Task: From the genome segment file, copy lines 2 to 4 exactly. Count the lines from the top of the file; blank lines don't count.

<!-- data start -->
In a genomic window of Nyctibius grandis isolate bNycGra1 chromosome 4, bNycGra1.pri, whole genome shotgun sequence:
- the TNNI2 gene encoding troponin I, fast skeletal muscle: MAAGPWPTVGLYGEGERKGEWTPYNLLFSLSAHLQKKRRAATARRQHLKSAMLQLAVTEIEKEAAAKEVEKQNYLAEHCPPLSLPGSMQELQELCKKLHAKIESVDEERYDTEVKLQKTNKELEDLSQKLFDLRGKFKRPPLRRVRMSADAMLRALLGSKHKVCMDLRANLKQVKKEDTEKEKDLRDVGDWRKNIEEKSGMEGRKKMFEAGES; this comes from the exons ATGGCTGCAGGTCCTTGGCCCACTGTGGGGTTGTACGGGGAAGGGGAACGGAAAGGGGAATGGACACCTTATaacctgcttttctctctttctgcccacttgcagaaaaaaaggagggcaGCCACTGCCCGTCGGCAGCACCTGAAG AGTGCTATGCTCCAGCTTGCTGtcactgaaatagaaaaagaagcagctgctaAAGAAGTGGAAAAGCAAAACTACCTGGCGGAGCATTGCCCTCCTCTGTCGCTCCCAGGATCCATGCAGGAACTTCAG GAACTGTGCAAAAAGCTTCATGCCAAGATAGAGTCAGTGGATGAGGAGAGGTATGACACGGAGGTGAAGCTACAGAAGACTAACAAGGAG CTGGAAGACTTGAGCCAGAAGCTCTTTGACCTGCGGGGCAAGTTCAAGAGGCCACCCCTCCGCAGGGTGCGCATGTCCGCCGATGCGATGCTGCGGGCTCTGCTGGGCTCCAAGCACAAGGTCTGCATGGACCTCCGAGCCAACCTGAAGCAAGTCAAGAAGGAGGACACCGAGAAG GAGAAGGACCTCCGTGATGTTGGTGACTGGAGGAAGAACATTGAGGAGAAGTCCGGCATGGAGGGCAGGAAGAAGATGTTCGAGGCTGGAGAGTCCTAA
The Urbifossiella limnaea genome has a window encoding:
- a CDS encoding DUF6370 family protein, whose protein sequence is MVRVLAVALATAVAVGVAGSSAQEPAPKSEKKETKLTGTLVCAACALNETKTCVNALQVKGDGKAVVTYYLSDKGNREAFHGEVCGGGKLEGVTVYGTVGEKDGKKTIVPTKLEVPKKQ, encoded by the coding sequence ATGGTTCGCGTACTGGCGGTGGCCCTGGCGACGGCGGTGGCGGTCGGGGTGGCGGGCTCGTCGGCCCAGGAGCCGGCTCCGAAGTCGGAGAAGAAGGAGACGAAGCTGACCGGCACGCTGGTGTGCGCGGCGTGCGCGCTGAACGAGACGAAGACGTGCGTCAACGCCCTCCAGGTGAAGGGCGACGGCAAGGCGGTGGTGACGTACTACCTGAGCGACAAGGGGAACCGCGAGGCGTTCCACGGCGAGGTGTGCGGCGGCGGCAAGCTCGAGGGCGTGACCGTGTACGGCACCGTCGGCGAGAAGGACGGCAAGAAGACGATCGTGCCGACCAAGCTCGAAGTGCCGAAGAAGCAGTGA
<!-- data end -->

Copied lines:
- the TNNI2 gene encoding troponin I, fast skeletal muscle: MAAGPWPTVGLYGEGERKGEWTPYNLLFSLSAHLQKKRRAATARRQHLKSAMLQLAVTEIEKEAAAKEVEKQNYLAEHCPPLSLPGSMQELQELCKKLHAKIESVDEERYDTEVKLQKTNKELEDLSQKLFDLRGKFKRPPLRRVRMSADAMLRALLGSKHKVCMDLRANLKQVKKEDTEKEKDLRDVGDWRKNIEEKSGMEGRKKMFEAGES; this comes from the exons ATGGCTGCAGGTCCTTGGCCCACTGTGGGGTTGTACGGGGAAGGGGAACGGAAAGGGGAATGGACACCTTATaacctgcttttctctctttctgcccacttgcagaaaaaaaggagggcaGCCACTGCCCGTCGGCAGCACCTGAAG AGTGCTATGCTCCAGCTTGCTGtcactgaaatagaaaaagaagcagctgctaAAGAAGTGGAAAAGCAAAACTACCTGGCGGAGCATTGCCCTCCTCTGTCGCTCCCAGGATCCATGCAGGAACTTCAG GAACTGTGCAAAAAGCTTCATGCCAAGATAGAGTCAGTGGATGAGGAGAGGTATGACACGGAGGTGAAGCTACAGAAGACTAACAAGGAG CTGGAAGACTTGAGCCAGAAGCTCTTTGACCTGCGGGGCAAGTTCAAGAGGCCACCCCTCCGCAGGGTGCGCATGTCCGCCGATGCGATGCTGCGGGCTCTGCTGGGCTCCAAGCACAAGGTCTGCATGGACCTCCGAGCCAACCTGAAGCAAGTCAAGAAGGAGGACACCGAGAAG GAGAAGGACCTCCGTGATGTTGGTGACTGGAGGAAGAACATTGAGGAGAAGTCCGGCATGGAGGGCAGGAAGAAGATGTTCGAGGCTGGAGAGTCCTAA
The Urbifossiella limnaea genome has a window encoding:
- a CDS encoding DUF6370 family protein, whose protein sequence is MVRVLAVALATAVAVGVAGSSAQEPAPKSEKKETKLTGTLVCAACALNETKTCVNALQVKGDGKAVVTYYLSDKGNREAFHGEVCGGGKLEGVTVYGTVGEKDGKKTIVPTKLEVPKKQ, encoded by the coding sequence ATGGTTCGCGTACTGGCGGTGGCCCTGGCGACGGCGGTGGCGGTCGGGGTGGCGGGCTCGTCGGCCCAGGAGCCGGCTCCGAAGTCGGAGAAGAAGGAGACGAAGCTGACCGGCACGCTGGTGTGCGCGGCGTGCGCGCTGAACGAGACGAAGACGTGCGTCAACGCCCTCCAGGTGAAGGGCGACGGCAAGGCGGTGGTGACGTACTACCTGAGCGACAAGGGGAACCGCGAGGCGTTCCACGGCGAGGTGTGCGGCGGCGGCAAGCTCGAGGGCGTGACCGTGTACGGCACCGTCGGCGAGAAGGACGGCAAGAAGACGATCGTGCCGACCAAGCTCGAAGTGCCGAAGAAGCAGTGA